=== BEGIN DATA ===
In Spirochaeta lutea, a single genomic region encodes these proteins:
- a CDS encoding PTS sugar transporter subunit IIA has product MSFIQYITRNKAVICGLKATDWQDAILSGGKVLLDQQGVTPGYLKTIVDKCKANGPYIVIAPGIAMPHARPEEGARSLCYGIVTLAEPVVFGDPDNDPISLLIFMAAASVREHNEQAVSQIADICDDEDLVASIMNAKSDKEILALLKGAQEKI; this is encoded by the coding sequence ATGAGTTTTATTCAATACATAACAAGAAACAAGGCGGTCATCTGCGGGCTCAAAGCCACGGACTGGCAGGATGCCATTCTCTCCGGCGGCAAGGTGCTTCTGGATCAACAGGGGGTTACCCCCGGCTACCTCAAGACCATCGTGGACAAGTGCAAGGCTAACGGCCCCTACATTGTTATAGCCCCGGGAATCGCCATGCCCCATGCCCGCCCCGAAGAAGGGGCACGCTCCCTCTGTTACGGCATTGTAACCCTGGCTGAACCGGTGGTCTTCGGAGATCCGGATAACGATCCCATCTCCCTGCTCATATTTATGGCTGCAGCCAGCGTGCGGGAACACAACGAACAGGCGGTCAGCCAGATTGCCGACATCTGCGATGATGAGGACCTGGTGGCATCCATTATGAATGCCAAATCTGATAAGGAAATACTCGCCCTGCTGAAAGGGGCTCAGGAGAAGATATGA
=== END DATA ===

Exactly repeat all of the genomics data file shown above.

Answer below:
In Spirochaeta lutea, a single genomic region encodes these proteins:
- a CDS encoding PTS sugar transporter subunit IIA has product MSFIQYITRNKAVICGLKATDWQDAILSGGKVLLDQQGVTPGYLKTIVDKCKANGPYIVIAPGIAMPHARPEEGARSLCYGIVTLAEPVVFGDPDNDPISLLIFMAAASVREHNEQAVSQIADICDDEDLVASIMNAKSDKEILALLKGAQEKI; this is encoded by the coding sequence ATGAGTTTTATTCAATACATAACAAGAAACAAGGCGGTCATCTGCGGGCTCAAAGCCACGGACTGGCAGGATGCCATTCTCTCCGGCGGCAAGGTGCTTCTGGATCAACAGGGGGTTACCCCCGGCTACCTCAAGACCATCGTGGACAAGTGCAAGGCTAACGGCCCCTACATTGTTATAGCCCCGGGAATCGCCATGCCCCATGCCCGCCCCGAAGAAGGGGCACGCTCCCTCTGTTACGGCATTGTAACCCTGGCTGAACCGGTGGTCTTCGGAGATCCGGATAACGATCCCATCTCCCTGCTCATATTTATGGCTGCAGCCAGCGTGCGGGAACACAACGAACAGGCGGTCAGCCAGATTGCCGACATCTGCGATGATGAGGACCTGGTGGCATCCATTATGAATGCCAAATCTGATAAGGAAATACTCGCCCTGCTGAAAGGGGCTCAGGAGAAGATATGA